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47301RE: [existlist] Re: In real time

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  • chris lofting
    Mar 4, 2009
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      > -----Original Message-----
      > From: existlist@yahoogroups.com
      > [mailto:existlist@yahoogroups.com] On Behalf Of Herman B. Triplegood
      > Sent: Thursday, 5 March 2009 11:46 AM
      > To: existlist@yahoogroups.com
      > Subject: [existlist] Re: In real time
      >Why does this "part" depend upon that "whole" in order
      > to functionally be just what it is?
      > Why do we have concepts of "part" and "whole" anyway?

      The neuron goes back 600 million years to sponge life and so well before
      'us'. The dynamics of the neuron reflect a form of spectrum acquisition
      where all sensory data 'feeds' into one area (through what is call Amplitude
      Modulation, AM radio, WAVE focused) and that data gets discretised into a
      pulse train (Frequency Modulation, FM, PULSE focus) representing the
      spectrum of that whole and so a PARTS LIST of that whole. That data is
      distributed to other neurons or directly onto muscle through release of
      hormones etc to get the muscle to contract.

      A feature of the neurology is where a feedback system developed across
      collectives of neurons where the output of one fed back into one input and
      this creates an Exclusive OR loop and so development of a form of memory.
      Formations that develop in the input areas of neurons serve to represent
      memories as instincts/habits and so filters of data that can contribute to
      neural responses to data - as can issues of neuron synchronisation with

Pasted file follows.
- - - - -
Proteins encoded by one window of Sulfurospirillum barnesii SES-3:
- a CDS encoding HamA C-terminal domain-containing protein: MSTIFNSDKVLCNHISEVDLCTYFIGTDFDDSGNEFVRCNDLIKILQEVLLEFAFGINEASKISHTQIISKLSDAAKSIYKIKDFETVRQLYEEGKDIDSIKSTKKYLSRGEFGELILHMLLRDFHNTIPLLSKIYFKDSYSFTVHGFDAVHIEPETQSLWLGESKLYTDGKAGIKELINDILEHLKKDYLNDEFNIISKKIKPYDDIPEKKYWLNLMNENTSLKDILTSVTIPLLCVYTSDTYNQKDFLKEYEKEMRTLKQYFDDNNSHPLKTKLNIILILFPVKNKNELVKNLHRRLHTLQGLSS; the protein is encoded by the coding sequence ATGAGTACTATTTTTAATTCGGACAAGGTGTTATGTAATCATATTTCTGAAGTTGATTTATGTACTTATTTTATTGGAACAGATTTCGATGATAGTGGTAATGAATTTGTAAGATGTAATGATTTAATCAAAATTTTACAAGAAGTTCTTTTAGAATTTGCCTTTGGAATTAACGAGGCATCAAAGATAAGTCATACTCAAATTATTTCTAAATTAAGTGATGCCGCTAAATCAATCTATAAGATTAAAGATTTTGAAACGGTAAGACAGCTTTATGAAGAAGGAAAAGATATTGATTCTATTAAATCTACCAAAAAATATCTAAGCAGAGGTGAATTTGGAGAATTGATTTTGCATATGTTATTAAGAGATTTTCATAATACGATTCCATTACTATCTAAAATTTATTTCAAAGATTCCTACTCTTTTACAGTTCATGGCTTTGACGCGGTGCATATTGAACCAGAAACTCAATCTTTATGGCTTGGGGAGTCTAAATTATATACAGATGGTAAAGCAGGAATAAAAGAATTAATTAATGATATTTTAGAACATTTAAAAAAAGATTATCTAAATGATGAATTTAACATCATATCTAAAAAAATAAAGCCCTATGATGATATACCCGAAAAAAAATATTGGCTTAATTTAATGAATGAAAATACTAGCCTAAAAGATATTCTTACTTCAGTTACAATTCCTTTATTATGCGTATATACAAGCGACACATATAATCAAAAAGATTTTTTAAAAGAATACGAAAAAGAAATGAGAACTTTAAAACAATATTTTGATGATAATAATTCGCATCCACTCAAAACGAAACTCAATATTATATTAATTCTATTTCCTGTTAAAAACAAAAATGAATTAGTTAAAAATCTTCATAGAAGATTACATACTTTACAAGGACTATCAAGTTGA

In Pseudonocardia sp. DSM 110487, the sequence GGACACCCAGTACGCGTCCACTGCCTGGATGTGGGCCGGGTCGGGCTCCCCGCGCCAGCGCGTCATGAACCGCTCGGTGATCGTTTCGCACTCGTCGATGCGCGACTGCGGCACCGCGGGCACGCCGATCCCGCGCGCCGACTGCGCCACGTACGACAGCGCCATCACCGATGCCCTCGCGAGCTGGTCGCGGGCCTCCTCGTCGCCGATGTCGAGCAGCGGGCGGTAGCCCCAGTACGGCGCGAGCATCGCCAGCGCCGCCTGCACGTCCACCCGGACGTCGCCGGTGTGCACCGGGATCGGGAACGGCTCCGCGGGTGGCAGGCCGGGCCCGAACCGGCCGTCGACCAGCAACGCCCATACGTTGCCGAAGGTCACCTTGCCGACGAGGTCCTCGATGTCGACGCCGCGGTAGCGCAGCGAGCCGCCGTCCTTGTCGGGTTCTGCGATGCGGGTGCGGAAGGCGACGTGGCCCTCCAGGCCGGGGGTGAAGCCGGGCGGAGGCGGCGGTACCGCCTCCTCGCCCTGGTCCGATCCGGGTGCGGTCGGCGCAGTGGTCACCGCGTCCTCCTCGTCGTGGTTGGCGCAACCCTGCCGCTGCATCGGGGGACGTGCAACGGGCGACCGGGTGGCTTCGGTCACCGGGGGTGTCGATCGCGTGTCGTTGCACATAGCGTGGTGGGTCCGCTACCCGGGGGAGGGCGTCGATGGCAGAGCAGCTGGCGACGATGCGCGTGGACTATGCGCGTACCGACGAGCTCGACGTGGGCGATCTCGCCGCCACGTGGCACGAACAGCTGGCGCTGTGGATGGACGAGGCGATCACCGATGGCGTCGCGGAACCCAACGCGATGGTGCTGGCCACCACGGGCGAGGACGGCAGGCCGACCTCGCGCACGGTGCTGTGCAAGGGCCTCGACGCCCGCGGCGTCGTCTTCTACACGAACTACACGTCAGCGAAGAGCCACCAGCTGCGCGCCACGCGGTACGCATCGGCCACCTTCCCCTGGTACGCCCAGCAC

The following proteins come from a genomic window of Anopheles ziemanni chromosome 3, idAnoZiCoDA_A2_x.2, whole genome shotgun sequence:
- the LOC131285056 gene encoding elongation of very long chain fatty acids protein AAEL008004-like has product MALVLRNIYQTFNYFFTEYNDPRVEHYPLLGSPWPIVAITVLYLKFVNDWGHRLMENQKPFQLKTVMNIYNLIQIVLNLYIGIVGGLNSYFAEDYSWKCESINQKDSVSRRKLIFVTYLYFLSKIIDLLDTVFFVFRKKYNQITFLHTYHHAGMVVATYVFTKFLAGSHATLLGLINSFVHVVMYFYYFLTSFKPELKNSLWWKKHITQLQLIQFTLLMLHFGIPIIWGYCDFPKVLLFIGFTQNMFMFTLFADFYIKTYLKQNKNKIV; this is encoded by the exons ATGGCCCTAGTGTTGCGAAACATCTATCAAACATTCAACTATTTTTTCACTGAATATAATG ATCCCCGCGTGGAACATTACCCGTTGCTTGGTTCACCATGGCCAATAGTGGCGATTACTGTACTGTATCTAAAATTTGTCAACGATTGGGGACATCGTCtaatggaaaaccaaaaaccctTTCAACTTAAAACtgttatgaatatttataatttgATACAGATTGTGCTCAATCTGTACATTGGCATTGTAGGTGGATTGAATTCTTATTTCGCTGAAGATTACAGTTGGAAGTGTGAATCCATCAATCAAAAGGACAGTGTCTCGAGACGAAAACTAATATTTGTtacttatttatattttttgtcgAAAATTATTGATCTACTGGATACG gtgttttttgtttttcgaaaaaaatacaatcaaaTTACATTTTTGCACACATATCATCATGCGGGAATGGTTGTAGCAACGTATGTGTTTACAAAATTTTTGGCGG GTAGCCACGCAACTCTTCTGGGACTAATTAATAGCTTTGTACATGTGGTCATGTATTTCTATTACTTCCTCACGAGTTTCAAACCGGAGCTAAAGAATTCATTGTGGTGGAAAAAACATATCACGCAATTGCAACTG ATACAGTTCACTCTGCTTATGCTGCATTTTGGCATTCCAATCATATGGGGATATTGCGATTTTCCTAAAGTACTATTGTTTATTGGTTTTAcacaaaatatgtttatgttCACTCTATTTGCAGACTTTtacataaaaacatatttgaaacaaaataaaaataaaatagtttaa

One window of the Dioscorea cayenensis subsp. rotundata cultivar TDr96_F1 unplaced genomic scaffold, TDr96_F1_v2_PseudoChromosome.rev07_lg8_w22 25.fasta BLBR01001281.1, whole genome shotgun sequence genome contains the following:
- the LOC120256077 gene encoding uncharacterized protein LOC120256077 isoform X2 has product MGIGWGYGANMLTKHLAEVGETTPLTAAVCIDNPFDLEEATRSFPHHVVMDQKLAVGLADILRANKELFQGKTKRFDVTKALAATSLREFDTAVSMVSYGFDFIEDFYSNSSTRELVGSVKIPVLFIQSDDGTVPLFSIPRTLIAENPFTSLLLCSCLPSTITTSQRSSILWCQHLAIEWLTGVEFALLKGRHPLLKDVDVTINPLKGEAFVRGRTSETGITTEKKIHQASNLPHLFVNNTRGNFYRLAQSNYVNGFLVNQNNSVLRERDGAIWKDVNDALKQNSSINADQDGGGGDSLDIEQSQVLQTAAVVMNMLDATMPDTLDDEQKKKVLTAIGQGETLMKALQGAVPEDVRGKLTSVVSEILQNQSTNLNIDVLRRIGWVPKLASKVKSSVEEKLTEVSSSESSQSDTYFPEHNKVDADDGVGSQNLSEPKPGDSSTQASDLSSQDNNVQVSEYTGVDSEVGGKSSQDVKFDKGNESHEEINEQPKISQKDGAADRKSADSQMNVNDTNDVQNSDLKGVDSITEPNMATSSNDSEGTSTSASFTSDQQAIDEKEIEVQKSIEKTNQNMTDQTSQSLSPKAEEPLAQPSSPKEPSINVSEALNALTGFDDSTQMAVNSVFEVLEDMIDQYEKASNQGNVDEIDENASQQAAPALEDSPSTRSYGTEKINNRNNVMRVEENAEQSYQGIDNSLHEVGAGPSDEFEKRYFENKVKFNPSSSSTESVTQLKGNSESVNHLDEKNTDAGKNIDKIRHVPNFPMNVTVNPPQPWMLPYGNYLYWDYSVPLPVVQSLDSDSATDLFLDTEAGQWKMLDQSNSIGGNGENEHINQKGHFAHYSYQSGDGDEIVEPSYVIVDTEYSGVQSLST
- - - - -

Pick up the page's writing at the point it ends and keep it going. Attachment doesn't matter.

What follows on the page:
other neurons etc (this also gets into division of labour etc).

      The formation of collectives of neurons reflect an interesting property of
      self-referencing, the collective will behave 'AS IF' a single neuron (but
      with increase in bandwidth and so able to process a lot more data). Here we
      get into 'fractal' dynamics and complexity/chaos behaviours.

      We can trace this property of the neurology all the way up into the
      hemispheres of our neocortex and from there to the abstraction notions of
      anti-symmmetry(XOR, partials focus, aspectual, local context) / symmetry
      (wholes process, EQV, non-local context).

      Sensory input covers aggregation of various inputs into a complex 'whole'
      that is then open to analysis through spectral breakdown into 'aspects' -
      sensory paradox demonstrates this feature where a complex line drawing is
      'broken down' into objects but not fully discretisable from that drawing -
      see examples in http://members.iimetro.com.au/~lofting/myweb/paradox.html

      These dynamics cover soma processing of data as they do psyche processing of

      Of interest is that the parts realm comes with properties that allow for
      emergences and so 'new' wholes are possible. This realm is dominated by
      positive feedback (discretisation and amplification) whereas the more whole
      realm is biased to negative feedback (integrating, error correcting,
      'getting closer to' etc)

      The label of 'parts' is object focused and one can focus more on 'aspects'
      where such includes static and dynamic relationships.

      It is the use of LABELS that can transcend the single context focus of the
      basic neurology and so move us into language usage etc. and the development
      of consciousness and the instinctive notions of 'partness' and 'wholeness'

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